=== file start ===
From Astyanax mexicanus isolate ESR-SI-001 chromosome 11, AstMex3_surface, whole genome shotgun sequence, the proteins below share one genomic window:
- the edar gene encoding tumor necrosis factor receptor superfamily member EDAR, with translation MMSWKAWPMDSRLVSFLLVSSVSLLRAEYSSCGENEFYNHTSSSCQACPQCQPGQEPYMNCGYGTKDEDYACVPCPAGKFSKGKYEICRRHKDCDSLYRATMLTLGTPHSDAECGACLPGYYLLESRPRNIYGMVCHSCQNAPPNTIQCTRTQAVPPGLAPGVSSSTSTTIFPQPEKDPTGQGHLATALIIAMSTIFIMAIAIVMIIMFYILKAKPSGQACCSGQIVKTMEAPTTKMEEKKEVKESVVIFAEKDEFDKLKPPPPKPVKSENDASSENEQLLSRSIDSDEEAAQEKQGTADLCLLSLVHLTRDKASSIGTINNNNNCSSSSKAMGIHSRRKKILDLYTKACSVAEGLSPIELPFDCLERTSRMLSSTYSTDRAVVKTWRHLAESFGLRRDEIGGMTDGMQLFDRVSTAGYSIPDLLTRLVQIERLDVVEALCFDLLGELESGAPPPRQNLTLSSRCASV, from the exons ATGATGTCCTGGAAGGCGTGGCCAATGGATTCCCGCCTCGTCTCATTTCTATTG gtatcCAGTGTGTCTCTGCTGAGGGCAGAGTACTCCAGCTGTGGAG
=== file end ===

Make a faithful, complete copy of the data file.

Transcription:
From Astyanax mexicanus isolate ESR-SI-001 chromosome 11, AstMex3_surface, whole genome shotgun sequence, the proteins below share one genomic window:
- the edar gene encoding tumor necrosis factor receptor superfamily member EDAR, with translation MMSWKAWPMDSRLVSFLLVSSVSLLRAEYSSCGENEFYNHTSSSCQACPQCQPGQEPYMNCGYGTKDEDYACVPCPAGKFSKGKYEICRRHKDCDSLYRATMLTLGTPHSDAECGACLPGYYLLESRPRNIYGMVCHSCQNAPPNTIQCTRTQAVPPGLAPGVSSSTSTTIFPQPEKDPTGQGHLATALIIAMSTIFIMAIAIVMIIMFYILKAKPSGQACCSGQIVKTMEAPTTKMEEKKEVKESVVIFAEKDEFDKLKPPPPKPVKSENDASSENEQLLSRSIDSDEEAAQEKQGTADLCLLSLVHLTRDKASSIGTINNNNNCSSSSKAMGIHSRRKKILDLYTKACSVAEGLSPIELPFDCLERTSRMLSSTYSTDRAVVKTWRHLAESFGLRRDEIGGMTDGMQLFDRVSTAGYSIPDLLTRLVQIERLDVVEALCFDLLGELESGAPPPRQNLTLSSRCASV, from the exons ATGATGTCCTGGAAGGCGTGGCCAATGGATTCCCGCCTCGTCTCATTTCTATTG gtatcCAGTGTGTCTCTGCTGAGGGCAGAGTACTCCAGCTGTGGAG